Reviews

This paper examines a yet neglected topic in the literature on Central Asian issues despite its major impact on the lives of millions of Central Asians, viz. the economic role and the political conflicts around marketplaces (bazaars) in Kyrgyzstan. This article explores ownership conflicts in Kyrgyzstan by asking why some bazaars have remained stable and relatively secure in an environment characterised by weak rule of law and ongoing asset redistribution. Using data from field research conducted in 2006–2007, including interviews, newspaper articles, and government documents, the article identifies historical and political mechanisms that allow bazaar owners to secure their assets in this environment. The paper explains why the Bishkek central marketplace, because of its link to Akaev’s family, faced property disputes whereas Dordoi bazaar, which is the largest in Central Asia, has had a stable ownership because their founders, Askar Salymbekov and Kubatbek Baybolov, who had had positions during the Soviet era, in the Komsomol and in the KGB for the second, decided to remain out of Akaev’s circle and out of the opposition. A mixed case of stable and unstable property is the Karasuu bazaar (in the South of the country, at the Uzbek border, the largest in Southern Kyrgyzstan) because of stability until Bayaman Erkinbaev was assassinated in October 2005. The author demonstrates how the Parliament was captured by businessmen in Kyrgyzstan. She explains that businessmen decide to enter the Parliament for three main reasons: It provides them a guarantee of immunity from prosecution; it is a forum for networking and trading; and it gives them access to knowledge and business opportunities. This article demonstrates that current bazaar owners had ties to Soviet bureaucracy, party, and trade institutions, which allowed them to gain access to bazaar land and/or containers. These findings demystify “Central Asian” politics by highlighting the role of concrete Soviet bureaucracies in dictating who owns bazaars. It also could explain why, in this environment where the state has been captured by personal interests, disputes over businesses properties and unstable ownership could turn into violent conflicts.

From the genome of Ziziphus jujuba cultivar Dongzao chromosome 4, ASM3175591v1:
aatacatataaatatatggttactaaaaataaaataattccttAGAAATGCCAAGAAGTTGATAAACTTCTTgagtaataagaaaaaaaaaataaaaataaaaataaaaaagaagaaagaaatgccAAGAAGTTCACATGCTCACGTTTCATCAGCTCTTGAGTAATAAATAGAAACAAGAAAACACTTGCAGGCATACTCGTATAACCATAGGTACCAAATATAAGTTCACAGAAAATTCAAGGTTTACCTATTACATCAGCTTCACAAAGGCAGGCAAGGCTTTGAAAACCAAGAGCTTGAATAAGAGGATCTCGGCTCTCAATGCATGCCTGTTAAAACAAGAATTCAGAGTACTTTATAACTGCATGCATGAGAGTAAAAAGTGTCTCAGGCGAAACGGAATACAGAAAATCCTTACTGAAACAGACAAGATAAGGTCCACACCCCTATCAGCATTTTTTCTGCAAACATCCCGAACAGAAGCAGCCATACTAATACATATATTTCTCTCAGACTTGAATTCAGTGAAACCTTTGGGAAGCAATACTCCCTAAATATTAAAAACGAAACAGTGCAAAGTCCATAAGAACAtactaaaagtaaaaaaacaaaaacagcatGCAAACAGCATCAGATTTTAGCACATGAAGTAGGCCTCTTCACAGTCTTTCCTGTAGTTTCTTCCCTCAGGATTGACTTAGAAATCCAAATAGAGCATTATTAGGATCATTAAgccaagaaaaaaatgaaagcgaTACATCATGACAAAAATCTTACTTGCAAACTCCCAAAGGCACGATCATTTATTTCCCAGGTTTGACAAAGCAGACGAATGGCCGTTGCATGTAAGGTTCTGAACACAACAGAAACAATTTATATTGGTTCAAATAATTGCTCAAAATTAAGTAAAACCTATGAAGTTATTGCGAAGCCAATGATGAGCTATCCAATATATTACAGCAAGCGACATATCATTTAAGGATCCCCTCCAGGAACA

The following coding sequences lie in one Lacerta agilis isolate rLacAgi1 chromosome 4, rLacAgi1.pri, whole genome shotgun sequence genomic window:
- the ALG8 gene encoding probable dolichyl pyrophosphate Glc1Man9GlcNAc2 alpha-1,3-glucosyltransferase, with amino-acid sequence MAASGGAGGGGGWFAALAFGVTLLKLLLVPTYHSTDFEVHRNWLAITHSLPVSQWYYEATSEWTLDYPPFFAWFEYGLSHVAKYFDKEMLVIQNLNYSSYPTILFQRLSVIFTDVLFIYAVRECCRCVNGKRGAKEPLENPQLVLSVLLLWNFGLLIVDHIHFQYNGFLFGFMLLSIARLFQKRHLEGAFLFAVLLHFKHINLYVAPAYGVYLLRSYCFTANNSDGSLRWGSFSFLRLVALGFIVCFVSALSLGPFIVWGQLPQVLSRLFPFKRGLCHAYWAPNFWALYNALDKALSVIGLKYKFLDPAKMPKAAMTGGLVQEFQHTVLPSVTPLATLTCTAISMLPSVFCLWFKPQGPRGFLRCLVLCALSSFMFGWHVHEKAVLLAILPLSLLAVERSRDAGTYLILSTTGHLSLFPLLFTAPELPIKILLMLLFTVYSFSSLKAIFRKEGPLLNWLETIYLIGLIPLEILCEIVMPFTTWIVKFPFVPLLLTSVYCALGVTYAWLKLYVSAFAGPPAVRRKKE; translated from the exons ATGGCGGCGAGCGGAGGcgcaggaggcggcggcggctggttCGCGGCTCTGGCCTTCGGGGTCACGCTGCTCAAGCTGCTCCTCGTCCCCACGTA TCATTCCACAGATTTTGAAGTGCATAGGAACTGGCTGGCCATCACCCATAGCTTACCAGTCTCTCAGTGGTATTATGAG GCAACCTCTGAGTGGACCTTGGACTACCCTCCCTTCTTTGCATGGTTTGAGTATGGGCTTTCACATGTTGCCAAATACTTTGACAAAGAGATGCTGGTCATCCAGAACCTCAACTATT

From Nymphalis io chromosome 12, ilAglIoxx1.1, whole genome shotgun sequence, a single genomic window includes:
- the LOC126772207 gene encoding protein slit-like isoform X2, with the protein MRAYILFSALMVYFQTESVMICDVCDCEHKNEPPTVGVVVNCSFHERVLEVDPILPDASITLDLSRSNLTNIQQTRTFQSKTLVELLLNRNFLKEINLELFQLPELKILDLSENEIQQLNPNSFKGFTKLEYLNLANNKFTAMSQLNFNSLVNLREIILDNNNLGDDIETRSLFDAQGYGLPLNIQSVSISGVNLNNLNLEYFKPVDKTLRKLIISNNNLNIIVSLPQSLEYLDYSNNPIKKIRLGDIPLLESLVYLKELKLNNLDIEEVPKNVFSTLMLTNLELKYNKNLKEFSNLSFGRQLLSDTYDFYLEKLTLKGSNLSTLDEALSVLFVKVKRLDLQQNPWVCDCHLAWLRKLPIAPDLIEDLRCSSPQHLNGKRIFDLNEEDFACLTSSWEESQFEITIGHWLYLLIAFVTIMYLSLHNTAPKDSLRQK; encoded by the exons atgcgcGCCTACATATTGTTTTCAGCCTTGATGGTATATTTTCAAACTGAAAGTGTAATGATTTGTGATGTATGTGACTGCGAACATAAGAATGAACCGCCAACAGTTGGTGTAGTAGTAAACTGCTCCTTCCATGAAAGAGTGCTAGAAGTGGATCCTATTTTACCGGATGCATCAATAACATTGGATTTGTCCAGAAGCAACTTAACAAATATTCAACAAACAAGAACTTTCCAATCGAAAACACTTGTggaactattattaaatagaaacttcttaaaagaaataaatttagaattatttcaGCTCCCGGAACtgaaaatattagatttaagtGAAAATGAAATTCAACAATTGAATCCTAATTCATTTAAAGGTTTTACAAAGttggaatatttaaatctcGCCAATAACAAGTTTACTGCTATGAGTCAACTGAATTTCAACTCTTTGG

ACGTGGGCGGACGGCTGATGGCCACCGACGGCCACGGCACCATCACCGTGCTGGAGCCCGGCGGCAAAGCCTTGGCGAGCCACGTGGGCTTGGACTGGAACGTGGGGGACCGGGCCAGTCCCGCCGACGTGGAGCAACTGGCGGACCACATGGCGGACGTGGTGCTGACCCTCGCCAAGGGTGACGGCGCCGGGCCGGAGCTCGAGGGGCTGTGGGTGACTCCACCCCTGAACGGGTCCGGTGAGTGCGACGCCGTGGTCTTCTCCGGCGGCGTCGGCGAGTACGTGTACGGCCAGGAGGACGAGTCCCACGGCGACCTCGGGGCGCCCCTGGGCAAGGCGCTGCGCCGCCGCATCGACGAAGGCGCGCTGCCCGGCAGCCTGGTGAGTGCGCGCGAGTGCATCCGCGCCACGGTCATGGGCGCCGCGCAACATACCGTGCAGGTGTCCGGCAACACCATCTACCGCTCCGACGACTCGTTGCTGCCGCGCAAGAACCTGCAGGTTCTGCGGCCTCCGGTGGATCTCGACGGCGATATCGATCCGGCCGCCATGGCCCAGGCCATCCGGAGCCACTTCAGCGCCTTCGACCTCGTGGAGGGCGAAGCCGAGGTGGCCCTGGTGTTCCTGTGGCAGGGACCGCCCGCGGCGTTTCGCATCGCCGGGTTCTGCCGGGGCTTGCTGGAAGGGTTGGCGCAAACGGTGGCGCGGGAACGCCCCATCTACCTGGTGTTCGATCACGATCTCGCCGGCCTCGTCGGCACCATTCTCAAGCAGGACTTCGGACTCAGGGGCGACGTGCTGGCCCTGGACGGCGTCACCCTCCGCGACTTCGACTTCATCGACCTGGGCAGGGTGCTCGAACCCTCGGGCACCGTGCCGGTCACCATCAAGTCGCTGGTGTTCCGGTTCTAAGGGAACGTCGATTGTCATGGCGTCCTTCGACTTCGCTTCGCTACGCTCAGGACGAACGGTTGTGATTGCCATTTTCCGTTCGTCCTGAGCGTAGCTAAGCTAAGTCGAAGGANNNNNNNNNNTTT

Gaël Raballand, Observatory of Post-Soviet States, Paris
CER: II-7.4.D-661